The concept of bad-faith trademark registration is recognised in many legal systems around the world. One of the practical implications of this concept is that third-party filing of a trademark application or registration in bad faith should be opposed and such trademark registrations be cancelled.
European trademark laws and enforcement mechanisms are not based on establishing a technical similarity of goods, but rather on:
- the respect for property rights;
- the investment of time, effort and resources in creating a successful brand; and
- the encouragement of competitive advantages for the trademark owner's efforts.
As such, EU trademark law provides that a holder of a senior trademark with a significant reputation may oppose the registration of a later identical or similar trademark in respect of dissimilar goods and services in cases where the owner of the later trademark would unduly benefit from the distinctive character or reputation of the senior trademark.
The Russian courts have generally sustained such claims for cancellation of trademark registrations where the trademarks in question are identical or confusingly similar and registered in respect of similar goods only. This approach has limited the ability of trademark owners to defend their marks against companies that exploit the reputation of famous brands by way of registering and using identical and confusingly similar marks for dissimilar goods.
However, it now seems that Russian court practice has taken a welcome turn. Two precedent-setting decisions on the VACHERON CONSTANTIN and JAEGER LeCOULTRE trademarks were recently considered by the Presidium of the Supreme Arbitrazh Court.
Richemont International SA, Switzerland, owner of International Trademark Registration 436637 (which covers Russia) in respect of the words VACHERON CONSTANTIN in combination with a Maltese cross device in Class 14 (watches and jewellery), and Vacheron & Constantin SA applied to Rospatent (the Russian patent and trademark office) for cancellation of the VACHERON CONSTANTIN mark, registered by Rospatent in 2004 (Number 278829) in Class 25 (?l?thing) in the name of Tessir Partners Ltd. The trademark was initially registered in the name of local company Ritter-Gentleman LLC and later assigned to Tessir Partners Ltd.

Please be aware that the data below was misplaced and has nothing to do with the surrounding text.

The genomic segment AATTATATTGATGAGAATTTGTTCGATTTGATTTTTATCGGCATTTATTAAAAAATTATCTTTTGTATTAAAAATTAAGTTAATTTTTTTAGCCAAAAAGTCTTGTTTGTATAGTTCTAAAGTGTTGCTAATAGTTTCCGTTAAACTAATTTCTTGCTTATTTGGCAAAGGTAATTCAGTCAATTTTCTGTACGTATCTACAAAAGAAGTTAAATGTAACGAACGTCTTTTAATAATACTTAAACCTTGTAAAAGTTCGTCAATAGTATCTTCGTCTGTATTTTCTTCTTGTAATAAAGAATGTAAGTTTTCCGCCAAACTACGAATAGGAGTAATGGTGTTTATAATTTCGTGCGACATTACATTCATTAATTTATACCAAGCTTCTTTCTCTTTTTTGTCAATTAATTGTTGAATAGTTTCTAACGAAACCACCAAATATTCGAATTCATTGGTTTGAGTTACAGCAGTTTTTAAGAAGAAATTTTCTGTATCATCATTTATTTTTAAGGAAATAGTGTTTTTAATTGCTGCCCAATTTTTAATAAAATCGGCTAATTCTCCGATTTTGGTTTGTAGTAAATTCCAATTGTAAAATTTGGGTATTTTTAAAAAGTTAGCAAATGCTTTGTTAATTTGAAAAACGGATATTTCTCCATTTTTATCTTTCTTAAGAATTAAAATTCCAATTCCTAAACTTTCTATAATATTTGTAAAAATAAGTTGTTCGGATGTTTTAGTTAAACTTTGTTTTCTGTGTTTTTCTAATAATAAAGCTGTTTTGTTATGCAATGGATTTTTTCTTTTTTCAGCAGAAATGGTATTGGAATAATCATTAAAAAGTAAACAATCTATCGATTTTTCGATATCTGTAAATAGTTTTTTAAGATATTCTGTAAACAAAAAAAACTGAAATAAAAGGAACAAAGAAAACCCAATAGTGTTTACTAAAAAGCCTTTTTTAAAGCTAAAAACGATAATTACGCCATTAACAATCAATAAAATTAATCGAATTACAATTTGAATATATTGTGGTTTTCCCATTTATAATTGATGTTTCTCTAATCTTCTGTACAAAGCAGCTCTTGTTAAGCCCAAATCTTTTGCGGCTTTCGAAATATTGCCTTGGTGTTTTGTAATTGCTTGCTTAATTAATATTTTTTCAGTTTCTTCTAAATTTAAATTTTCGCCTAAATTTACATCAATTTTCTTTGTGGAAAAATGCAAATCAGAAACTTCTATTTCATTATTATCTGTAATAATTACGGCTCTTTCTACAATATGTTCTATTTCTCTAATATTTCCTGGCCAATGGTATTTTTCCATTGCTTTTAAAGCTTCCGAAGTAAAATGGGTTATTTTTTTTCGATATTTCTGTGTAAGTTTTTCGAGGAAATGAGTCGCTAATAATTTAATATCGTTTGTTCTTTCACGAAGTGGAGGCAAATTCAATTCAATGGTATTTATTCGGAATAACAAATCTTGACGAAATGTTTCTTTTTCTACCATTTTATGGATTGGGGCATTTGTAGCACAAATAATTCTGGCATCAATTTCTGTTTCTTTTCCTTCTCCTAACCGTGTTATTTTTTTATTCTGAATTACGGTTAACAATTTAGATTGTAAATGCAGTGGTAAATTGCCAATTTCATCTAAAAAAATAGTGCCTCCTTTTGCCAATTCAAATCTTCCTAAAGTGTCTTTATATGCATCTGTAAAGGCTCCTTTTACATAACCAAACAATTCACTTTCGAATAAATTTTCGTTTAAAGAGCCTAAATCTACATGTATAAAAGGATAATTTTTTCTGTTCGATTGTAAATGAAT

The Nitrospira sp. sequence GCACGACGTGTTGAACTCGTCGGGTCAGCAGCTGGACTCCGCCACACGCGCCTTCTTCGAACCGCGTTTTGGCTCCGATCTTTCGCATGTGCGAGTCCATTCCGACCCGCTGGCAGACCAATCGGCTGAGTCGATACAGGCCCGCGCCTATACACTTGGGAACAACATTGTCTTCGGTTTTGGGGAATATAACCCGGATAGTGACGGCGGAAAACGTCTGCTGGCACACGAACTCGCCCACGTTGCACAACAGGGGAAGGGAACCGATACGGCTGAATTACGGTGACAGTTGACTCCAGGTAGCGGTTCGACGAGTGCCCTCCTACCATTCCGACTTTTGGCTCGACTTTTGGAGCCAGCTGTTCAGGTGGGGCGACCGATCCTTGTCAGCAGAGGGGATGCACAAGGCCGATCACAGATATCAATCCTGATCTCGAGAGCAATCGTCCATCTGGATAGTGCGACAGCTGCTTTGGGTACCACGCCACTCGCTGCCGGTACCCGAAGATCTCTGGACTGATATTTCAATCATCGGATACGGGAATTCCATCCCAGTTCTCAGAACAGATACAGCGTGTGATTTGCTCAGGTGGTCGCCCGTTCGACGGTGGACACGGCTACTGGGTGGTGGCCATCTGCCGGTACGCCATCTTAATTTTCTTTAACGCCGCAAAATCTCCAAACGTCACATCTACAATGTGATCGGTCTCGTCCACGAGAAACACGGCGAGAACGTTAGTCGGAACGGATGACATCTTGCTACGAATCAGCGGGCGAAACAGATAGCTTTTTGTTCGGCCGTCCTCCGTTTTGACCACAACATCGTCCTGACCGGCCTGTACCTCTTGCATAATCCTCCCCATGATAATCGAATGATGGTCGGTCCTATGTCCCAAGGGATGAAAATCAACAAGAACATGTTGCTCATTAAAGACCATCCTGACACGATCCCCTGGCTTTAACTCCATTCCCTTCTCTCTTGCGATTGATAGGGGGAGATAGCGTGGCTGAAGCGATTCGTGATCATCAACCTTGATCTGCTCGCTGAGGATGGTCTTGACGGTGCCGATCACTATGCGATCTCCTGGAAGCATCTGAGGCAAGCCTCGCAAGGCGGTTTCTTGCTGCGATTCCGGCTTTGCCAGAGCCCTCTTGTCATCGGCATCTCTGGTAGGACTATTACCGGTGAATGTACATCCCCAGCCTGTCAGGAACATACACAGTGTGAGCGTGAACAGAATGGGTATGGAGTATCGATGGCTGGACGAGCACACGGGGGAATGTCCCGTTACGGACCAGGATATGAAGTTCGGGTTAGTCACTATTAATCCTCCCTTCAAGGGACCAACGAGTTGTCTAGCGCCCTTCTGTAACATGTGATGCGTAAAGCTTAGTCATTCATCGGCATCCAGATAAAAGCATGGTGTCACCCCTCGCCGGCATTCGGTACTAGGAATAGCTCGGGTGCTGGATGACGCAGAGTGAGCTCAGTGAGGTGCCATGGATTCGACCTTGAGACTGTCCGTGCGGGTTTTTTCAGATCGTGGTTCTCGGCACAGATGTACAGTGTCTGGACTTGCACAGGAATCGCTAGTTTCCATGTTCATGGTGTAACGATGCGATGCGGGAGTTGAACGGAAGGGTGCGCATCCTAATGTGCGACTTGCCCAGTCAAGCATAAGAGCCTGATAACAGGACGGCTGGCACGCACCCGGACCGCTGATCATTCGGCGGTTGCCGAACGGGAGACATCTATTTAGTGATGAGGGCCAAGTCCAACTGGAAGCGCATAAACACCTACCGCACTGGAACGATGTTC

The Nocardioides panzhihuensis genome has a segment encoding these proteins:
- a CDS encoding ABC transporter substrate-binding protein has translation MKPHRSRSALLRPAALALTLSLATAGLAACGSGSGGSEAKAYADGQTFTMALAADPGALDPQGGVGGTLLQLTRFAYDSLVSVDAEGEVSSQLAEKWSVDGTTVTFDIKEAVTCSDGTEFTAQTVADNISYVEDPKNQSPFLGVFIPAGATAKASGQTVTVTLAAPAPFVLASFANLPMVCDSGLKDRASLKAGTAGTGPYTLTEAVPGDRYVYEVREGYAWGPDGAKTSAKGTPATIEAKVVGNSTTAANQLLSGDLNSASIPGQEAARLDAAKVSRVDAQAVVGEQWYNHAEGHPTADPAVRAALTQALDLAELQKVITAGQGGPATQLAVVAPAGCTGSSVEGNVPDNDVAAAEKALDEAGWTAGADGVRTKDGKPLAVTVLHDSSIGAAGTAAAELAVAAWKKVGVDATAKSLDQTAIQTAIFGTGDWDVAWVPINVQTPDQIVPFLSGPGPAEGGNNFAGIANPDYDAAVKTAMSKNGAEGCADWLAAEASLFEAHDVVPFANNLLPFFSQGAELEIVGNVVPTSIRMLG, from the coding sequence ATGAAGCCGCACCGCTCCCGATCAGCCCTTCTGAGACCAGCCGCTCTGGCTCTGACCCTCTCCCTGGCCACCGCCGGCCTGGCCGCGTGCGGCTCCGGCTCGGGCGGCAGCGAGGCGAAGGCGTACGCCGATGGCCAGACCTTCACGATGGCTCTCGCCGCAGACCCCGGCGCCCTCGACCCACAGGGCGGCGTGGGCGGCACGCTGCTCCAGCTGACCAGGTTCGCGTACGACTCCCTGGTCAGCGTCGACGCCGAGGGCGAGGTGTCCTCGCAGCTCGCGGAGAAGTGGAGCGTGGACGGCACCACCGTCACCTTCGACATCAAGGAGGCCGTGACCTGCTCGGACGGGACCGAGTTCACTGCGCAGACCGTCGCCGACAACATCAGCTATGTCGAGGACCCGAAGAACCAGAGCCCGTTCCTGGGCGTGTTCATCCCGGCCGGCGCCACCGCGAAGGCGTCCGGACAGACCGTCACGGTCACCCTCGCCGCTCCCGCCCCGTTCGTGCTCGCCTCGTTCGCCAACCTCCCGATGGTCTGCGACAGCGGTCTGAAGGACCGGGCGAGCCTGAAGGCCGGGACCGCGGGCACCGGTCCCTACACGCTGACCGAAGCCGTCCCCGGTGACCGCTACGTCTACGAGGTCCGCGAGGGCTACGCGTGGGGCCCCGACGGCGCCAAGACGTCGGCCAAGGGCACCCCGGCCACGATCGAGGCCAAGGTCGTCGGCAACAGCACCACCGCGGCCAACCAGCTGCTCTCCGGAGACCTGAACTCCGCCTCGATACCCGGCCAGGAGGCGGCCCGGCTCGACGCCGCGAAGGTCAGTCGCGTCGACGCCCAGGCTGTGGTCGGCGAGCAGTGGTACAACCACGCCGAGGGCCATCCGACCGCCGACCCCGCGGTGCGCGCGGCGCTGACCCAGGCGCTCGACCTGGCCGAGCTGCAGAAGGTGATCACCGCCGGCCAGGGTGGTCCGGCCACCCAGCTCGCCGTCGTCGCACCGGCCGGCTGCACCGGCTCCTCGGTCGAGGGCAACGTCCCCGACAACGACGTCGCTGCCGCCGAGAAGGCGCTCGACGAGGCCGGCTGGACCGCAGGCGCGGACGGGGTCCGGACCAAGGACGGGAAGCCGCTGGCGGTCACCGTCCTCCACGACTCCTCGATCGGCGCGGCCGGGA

The plaintiff claimed that the trademark VACHERON CONSTANTIN was registered deliberatly by a Russian company to create associations with one the most valuable and internationally famous brands of Swiss watches and, insofar as the VACHERON CONSTANTIN trademark was used for expensive clothing, it took unfair advantage of this reputation. Richemont International also pointed to Ritter-Gentleman's simultaneous registration or attempts to register several Swiss watch brands (JAEGER LeCOULTRE, BREGUET, BENTLEY and BLANCPAIN) for use with goods in Class 25. The actions of Tessir Partners thus fully met the classic definition of bad-faith action, as it resulted in the dilution of a famous brand and misled consumers in respect of the manufacturer of the goods produced under the trademark.